Tuesday, September 13, 2022

Savoring, Republished from 2010

Too often, one can plow through life believing, or not even believing, rather mindlessly thinking that being here, alive on earth, is a matter of fact, not for appreciation or awareness thereof.
That I have titled this blog The Paradigm for Beauty means that I want to write about the experiences that I appreciate in my life. I am also interested in the consciousness required to witness experience and see, hear, touch, smell and feel it.
Just because I write about creative improvised music and make visual art does not preclude the fact that my capacity for enjoying birdsongs is non-existent.
I think that being female contributes a lot to how I think and how I use my senses to invest experience with significance. That the birdbath on my terrace can be viewed from my dining room table offers the opportunity for participating in a natural world, albeit a limited one, one without jaguars and lions, whales, and seals.
In silence, sound is abundant. All winter long, when the windows are shut, the nature of the sound has everything to do with the interior and logically the internal. When winter approaches, I am ready for it. I am ready to focus on my internal spaces. I am ready to batten down the hatches, seal up the cave and seemingly hibernate: infrared photography would reveal this bundle of energy roaming the house, pausing for a while, then roaming again. What the photo would not show is the way my mind is operating, developing ideas for my art, listening to music for the purpose of writing about it. Once it is March, I yawn with anticipation of the changing light, of throwing the windows open and letting the exterior invade the interior.
The spring calls me outside. The smells of the earth beckon me to sink my fingers into the dirt to care for my garden. I want to feel the breezes and the rain on my face. I want to fall asleep without laying a heating pad on my chest. That time eventually comes every year. The temperature of the inside of the house equalizes with the temperature of the outside so I do not have to raise and shut the windows all the time, having become an anthropomorphic thermostat. And when the windows are open, so my longing to be one with the universe pervades my psyche. It is the sounds that take me to that cosmic plane. It is the revivification of the colors that re-sensitize my notions of change. I become healthier because my body is taking in the energy that is more evident, more noticeable than it seems to be in winter, although I know that is not true.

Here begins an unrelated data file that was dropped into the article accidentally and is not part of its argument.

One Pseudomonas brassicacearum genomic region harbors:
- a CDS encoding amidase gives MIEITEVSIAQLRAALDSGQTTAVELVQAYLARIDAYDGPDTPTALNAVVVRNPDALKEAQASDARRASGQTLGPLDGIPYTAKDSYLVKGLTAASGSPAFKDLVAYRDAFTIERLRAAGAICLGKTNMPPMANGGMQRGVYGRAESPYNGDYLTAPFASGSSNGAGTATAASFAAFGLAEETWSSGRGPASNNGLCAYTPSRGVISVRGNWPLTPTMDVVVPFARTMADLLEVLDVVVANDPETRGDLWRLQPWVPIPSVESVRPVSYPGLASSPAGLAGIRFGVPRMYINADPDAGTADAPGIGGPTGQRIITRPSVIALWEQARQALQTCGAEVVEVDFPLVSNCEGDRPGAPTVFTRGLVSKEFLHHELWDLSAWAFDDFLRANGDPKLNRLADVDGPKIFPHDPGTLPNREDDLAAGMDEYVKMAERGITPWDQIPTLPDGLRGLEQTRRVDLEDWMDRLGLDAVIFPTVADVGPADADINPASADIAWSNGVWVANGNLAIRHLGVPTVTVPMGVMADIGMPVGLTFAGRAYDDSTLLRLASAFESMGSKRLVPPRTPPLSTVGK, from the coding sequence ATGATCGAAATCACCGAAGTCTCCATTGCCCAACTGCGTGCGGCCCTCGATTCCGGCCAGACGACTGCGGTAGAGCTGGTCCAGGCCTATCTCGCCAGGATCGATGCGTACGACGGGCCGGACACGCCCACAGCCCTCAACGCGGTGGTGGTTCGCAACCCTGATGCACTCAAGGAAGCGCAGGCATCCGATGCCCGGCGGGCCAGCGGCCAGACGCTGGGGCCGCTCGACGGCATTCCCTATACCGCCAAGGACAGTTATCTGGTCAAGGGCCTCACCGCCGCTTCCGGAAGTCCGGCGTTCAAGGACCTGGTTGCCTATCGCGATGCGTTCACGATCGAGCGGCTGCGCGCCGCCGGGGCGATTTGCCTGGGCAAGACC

Change is continuous. One tends to compartmentalize instead of embracing the whole. It is the whole that is changing; we are part of the whole. Knowing that we are simply contributors to the change of the whole is a matter of consciousness. We are not controlling it; we are filters. Like every other living entity. Filters for experience.
Too often, we are caught in the web of our imagined function. We are led by our own ideas of who we are, instead of recognizing that the energy we expend physically is irretrievable and we are decaying with every breath we take. However, our spirit is enriching itself, the longer we live, the more we breathe, the more we listen, smell, touch, taste and look. We are blessed and we have to remind ourselves how, every second of every waking moment.

copyright 2010 Lyn Horton

Saturday, April 2, 2022

Strict Beauty: Sol LeWitt Prints Out His Vision

Viewers must be visually cautious in approaching the art, no matter in what form, of Sol LeWitt as if it were for the first time, without preconceptions. The breadth of his work seemingly has no bounds. The work gives the impression of being restrained and constricted by rules yet the human element penetrates it with grace, boldness and tenderness. LeWitt knew this. The necessary parameters are always stated and evident but he created them with potentially unexpected results in mind. His story is told by drawn lines; strong, steady or wavering brushstrokes; and by the choices he made determining geometric design strategies in series of multiples, (even as pertains to his three-dimensional work).